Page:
Activists set up encampment at City Hall to bring attention to Boughton's failed homelessness policy
Tuesday, July 01, 2014 Time: 10:10 AM
On Sunday, advocates and activists led by former State Rep. Lynn Taborsak returned their in their tents to City Hall to bring attention to Mayor Mark Boughton's failed homelessness policy.
Since the introduction of Mayor Boughton's highly promoted ten year plan to end homelssness, since the introduction of the mayor's plan, the homelessness problem has increased. Taborsak plans to cast a light on Boughton's failed policy and renew efforts to assist the city's most vulnerable residents.
Once again former State Representative Lynn Taborsak is taking the issue of homelessness to the front steps of City Hall for a protest that calls for action on the
City’s 10 Year Plan to end homelessness.
According to the latest Point in Time count, there are 122 single homeless adults in the city and only 37 emergency shelter beds are available. “ It’s a humanitarian crisis and it has gone on for too long”, stated Taborsak. “I hope that this protest will both make the problem more visible and result in more community support for finally getting some action”.
“When you see the people and organizations that developed the plan for Mayor Boughton in 2005, you see the “Who’s Who” of civic responsibility. Where are these people now? Why have they allowed the city to abandon the heart of the plan - a laudable goal to provide 275 units of new permanent housing”.
The protest will conclude on Sunday, July 13th and protestors will present their petitions calling for action to the City Council before the August meeting. “There is a new plan in the works to end chronic homelessness that will be presented to the Danbury Housing Partnership this September,” stated Taborsak. “Let’s make sure we have a plan that will really provide Danbury’s homeless with a safe, stable place to rebuild their lives.”
On the night of January 29, 2014, volunteers in Danbury conducted the annual HUD Point-In-Time count to determine the number of individuals living without a safe, stable place to call home.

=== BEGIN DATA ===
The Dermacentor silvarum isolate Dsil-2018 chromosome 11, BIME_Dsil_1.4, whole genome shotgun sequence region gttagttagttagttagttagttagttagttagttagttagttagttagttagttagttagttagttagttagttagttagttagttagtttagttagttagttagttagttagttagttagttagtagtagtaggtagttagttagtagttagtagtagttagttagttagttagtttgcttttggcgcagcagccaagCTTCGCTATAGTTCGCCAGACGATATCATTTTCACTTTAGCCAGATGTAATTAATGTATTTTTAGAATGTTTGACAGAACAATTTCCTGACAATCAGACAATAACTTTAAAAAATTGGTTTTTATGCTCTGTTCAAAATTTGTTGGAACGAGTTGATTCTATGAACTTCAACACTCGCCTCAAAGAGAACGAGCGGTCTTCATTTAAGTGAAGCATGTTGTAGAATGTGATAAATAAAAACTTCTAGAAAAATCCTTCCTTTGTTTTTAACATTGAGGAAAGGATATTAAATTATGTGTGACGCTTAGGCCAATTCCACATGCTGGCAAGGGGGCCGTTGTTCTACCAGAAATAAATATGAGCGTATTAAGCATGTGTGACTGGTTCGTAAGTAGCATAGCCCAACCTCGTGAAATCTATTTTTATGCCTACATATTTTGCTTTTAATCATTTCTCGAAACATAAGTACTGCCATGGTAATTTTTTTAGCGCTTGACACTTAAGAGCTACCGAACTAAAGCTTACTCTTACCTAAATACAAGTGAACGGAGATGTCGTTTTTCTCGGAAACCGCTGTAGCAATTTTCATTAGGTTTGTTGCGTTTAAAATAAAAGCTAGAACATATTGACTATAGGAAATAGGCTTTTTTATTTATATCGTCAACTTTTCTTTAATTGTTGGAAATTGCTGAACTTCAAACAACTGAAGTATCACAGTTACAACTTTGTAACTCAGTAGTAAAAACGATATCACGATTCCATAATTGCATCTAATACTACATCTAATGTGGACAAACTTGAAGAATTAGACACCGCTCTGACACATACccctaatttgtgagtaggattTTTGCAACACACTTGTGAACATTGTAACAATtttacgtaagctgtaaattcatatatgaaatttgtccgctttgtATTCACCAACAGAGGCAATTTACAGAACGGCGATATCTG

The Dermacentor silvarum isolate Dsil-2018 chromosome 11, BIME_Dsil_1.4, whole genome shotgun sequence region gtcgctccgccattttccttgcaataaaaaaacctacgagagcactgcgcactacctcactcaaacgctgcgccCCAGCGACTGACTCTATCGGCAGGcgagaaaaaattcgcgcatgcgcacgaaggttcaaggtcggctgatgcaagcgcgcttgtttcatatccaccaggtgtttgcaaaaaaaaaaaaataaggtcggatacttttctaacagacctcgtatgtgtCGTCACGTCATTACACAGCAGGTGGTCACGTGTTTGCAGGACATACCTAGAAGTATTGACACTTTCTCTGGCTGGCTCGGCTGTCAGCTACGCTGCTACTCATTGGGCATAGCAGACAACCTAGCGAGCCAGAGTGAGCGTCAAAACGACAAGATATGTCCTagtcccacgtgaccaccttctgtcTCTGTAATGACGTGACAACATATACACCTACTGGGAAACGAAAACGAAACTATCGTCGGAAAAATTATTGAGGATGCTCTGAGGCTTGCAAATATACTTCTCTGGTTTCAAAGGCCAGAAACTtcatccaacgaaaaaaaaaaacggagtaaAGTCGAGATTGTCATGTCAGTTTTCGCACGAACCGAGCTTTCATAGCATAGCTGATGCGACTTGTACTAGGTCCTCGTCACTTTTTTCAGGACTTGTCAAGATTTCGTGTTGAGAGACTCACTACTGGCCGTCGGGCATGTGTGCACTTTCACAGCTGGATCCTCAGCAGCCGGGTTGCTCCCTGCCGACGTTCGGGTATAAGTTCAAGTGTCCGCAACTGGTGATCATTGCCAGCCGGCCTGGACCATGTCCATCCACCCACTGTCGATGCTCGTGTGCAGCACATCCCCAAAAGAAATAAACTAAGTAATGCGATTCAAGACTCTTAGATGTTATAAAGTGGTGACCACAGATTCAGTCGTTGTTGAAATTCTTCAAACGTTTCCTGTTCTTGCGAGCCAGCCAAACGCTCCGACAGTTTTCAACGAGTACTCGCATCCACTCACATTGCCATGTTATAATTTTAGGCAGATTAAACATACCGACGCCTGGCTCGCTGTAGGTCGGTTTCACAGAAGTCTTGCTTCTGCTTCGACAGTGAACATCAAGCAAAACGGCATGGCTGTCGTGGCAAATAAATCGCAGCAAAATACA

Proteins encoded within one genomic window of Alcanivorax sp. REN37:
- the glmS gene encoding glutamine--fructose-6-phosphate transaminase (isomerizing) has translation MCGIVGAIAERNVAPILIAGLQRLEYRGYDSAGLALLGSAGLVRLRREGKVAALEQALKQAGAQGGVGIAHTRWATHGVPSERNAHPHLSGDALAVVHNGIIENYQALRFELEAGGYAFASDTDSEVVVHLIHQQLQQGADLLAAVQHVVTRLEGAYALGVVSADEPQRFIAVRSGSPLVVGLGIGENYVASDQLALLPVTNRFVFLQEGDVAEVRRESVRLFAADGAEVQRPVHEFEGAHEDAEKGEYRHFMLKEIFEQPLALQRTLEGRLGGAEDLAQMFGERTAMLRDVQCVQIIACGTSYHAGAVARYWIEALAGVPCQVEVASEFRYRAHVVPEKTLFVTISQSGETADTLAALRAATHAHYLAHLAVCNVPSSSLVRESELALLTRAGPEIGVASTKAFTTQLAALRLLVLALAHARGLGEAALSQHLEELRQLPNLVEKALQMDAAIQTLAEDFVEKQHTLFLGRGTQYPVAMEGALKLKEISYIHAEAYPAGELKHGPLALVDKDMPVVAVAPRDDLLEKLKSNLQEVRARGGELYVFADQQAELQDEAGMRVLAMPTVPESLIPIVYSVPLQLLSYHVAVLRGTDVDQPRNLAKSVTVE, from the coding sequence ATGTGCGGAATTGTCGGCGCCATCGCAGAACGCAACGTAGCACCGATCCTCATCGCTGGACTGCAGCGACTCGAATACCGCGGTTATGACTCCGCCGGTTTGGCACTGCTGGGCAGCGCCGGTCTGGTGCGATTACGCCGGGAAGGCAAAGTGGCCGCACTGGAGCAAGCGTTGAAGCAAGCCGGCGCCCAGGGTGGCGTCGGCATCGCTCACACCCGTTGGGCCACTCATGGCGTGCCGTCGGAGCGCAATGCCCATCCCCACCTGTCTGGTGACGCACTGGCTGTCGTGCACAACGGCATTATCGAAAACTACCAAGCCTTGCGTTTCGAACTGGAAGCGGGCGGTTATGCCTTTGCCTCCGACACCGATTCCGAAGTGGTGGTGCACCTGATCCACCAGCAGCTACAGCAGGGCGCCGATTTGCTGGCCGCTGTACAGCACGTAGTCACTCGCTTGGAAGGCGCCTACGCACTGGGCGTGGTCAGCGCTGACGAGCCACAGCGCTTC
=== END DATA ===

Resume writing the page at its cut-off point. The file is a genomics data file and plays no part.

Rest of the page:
This year Danbury counted 148 people: 18% were in families with children and 82% were single adults.
Since 2009, the Point-In-Time count statewide has fallen by 4% but the number here in Danbury has increased by 17%.
This year Danbury had the largest proportion of single homeless adults of any region in the state. Danbury has seen a 34% increase in homeless single adults since 2009.
Single homeless adults don’t qualify for low-income or moderate rental family housing at Laurel Gardens, Eden Drive, Mill Ridge or Fairfield Ridge.
Single homeless adults don’t qualify for elderly housing until they reach 62 years of age.
Danbury’s private rental market is much more expensive than the state’s average, making rental housing here deeply unaffordable for very low income individuals. The fair market rent for an efficiency apartment in Danbury is $1022 and $1165 for a one-bedroom apartment.
Owners of private rental housing will often reject homeless applicants because of poor credit, no credit, no recent rental history or misdemeanor violations, including loitering, breach of peace, panhandling and failure to appear.
If we use the 2014 Point-In-Time data which usually under-represents the actual level of homelessness, there are 122 single homeless adults in Danbury who have no safe, stable place to live.